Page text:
Many emerging passwordless authentication designs also accept a combination of other metadata and contextual factors, such as geolocation, network address, behavioral patterns, gestures, and so on. So I was talking about that a few minutes ago when we take that something you have done, where is it right here, or something that you have done, right. All are considered passwordless as long as no memorized password or pin is involved. So you don't have to go around remembering your user ID and your password anymore. You just have to go around carrying this thing and having your voice, facial biometrics, whatever there to be able to identify yourself in theory. It sounds really good.

There's also something called Fast Identity Online, Fido Alliance. Gerry, you might want to talk about this. I don't want to dump it on you so you don't have to, if you don't want to, but it is one of the key open industry associations that whose mission has been to develop and promote authentication standards. And most of, if not all of the devices and MFA tokens and approaches that are out there tend to be FIDO-compliant these days, which is a good thing for interoperability.

Like anything, I mentioned this at the outset, you don't need to put in a Fort Knox security model if you have really low risk information. The [crosstalk 00:13:19] or red category here, and you have to balance the cost of deploying certain things with the risk associated with a breach through password sniping or however passwords are misused. The good news is that the cost is coming down, is coming down considerably from what it was 10 years ago or 15 years ago. And again, I give a lot of that credit to just the general ubiquity of the mobile phone and mobile mobile networks that are out there.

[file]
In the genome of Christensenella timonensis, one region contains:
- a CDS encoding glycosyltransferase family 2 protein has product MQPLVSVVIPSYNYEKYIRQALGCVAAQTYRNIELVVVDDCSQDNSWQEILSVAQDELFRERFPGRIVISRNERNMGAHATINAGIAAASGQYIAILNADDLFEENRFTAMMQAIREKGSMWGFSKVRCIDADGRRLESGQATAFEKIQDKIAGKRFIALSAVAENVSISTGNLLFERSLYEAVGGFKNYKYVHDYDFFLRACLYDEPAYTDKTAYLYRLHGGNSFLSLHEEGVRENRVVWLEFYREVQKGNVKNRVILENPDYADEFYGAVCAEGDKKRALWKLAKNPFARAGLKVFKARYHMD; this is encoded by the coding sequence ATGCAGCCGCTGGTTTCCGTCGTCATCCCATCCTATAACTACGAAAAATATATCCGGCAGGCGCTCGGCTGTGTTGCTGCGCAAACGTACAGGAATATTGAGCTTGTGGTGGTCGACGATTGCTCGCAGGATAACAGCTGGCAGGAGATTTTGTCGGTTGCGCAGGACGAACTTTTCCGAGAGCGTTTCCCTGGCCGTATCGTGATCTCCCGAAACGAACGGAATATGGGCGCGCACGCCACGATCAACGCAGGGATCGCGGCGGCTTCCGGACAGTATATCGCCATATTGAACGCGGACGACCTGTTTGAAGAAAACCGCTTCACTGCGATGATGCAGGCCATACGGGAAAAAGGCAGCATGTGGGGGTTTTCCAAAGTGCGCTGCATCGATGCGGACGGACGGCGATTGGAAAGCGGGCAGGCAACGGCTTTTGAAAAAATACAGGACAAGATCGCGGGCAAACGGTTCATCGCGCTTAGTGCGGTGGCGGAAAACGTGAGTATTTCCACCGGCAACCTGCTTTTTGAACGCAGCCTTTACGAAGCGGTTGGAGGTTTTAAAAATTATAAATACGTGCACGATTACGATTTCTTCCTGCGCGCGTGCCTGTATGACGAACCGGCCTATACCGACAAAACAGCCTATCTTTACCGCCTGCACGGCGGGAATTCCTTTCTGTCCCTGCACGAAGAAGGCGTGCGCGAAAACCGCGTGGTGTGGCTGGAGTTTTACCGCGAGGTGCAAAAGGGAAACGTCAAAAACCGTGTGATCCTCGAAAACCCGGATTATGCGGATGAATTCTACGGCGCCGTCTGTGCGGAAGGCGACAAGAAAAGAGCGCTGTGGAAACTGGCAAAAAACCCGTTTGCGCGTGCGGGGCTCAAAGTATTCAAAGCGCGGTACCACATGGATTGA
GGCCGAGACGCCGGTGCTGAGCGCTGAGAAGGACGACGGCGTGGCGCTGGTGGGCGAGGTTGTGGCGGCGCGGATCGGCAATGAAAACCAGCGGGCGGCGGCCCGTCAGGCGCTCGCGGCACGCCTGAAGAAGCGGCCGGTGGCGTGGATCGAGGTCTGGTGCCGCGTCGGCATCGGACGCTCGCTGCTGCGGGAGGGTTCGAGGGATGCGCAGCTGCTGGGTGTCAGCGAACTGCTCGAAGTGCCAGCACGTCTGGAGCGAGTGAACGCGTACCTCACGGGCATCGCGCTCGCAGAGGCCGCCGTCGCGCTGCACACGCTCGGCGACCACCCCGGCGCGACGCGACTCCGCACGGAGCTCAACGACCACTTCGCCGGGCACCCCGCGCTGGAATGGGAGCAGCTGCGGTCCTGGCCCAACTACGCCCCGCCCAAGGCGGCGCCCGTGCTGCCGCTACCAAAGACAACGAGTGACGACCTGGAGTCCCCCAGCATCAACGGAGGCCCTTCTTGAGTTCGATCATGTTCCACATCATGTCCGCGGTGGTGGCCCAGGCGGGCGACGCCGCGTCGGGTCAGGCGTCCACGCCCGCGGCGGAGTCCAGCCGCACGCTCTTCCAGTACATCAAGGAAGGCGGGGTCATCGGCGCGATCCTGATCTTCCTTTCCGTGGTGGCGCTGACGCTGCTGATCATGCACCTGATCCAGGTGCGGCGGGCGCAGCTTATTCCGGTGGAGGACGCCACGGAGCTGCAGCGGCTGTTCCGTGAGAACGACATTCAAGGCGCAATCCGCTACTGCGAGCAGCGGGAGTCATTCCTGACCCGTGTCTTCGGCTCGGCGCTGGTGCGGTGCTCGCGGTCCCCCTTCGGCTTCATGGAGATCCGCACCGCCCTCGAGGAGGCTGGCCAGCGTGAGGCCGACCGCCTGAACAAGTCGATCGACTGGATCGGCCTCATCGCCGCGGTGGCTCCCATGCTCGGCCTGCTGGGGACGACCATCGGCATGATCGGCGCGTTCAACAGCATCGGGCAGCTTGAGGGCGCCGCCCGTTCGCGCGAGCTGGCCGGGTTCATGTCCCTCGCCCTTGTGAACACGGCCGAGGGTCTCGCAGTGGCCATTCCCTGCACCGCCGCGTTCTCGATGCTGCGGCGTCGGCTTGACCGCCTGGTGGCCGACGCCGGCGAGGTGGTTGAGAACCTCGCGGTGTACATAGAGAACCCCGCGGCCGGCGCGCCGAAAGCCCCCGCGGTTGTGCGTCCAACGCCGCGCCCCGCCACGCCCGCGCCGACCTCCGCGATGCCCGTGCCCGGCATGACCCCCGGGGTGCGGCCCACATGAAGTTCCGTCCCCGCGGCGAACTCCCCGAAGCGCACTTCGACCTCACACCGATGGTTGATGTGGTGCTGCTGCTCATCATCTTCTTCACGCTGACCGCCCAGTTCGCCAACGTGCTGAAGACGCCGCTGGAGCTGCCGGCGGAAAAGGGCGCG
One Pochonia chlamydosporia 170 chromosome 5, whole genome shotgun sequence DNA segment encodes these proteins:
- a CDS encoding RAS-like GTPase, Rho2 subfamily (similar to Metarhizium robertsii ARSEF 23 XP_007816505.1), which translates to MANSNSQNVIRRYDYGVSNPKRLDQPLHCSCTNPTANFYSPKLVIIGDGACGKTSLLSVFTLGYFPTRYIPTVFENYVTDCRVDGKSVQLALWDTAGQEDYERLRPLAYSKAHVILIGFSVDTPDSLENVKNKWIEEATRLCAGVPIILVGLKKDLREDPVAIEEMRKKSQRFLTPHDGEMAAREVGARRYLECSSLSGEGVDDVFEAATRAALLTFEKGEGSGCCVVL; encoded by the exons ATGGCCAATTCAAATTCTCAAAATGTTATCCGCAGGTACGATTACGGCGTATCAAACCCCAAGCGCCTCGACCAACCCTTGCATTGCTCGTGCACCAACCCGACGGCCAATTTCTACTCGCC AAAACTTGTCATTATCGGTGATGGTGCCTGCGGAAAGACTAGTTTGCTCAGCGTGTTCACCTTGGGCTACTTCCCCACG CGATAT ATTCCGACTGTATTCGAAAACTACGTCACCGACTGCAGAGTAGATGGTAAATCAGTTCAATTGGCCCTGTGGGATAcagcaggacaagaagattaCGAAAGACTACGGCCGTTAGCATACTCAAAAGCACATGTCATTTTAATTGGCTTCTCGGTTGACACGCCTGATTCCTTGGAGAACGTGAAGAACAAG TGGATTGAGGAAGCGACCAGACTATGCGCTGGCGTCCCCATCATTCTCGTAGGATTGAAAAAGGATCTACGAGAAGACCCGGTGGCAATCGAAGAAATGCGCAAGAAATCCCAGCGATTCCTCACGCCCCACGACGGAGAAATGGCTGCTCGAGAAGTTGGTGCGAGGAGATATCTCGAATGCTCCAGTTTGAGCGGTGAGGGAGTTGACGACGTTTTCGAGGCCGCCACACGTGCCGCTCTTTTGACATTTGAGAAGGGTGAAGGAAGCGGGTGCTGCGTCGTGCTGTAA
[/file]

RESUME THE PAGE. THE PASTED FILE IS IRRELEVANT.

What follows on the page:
All right. Panel, my distinguished friends. I would like you to talk about how your particular solution addresses stronger authentication, whether it's MFA, whether it's passwordless, whether it's both, whether it's neither or something even better because I would be the first one to tell you, I don't know everything about everything, not even close. What are the typical obstacles you may be seeing when your customers a prospect? Want to improve their authentication capabilities and you bring your old ware into them. What do you see them spinning their wheels over in terms of being able to roll this out? What are one or two of the most significant areas that your product team is attempting to address in the authentication market to make it better than what I have described thus far? All right, Gerry, I think, I don't know. Are you going to share a screen?

Gerry Gebel:
I will but I was thinking, Doug, that maybe I should go after Mike and Wolfgang.

Doug Simmons:
Yeah. Would you have, somebody...

Gerry Gebel:
It's a good question but Dave Englehart is... Oh, here's Mike. Good. That's good.

Doug Simmons:
And there's Wolfgang. We're good. Yay. Okay. Were you guys listening to my spiel?

Mike Engle:
It was fantastic. Seriously.

Wolfgang Goerlich:
All right.

Doug Simmons:
Then you get to go first, Mike.

Mike Engle:
Lucky me. That's great. Happy to. No, thanks for framing that out. We've been wrestling with these passwords since they say 70 years is when the first one was invented, right.

Doug Simmons: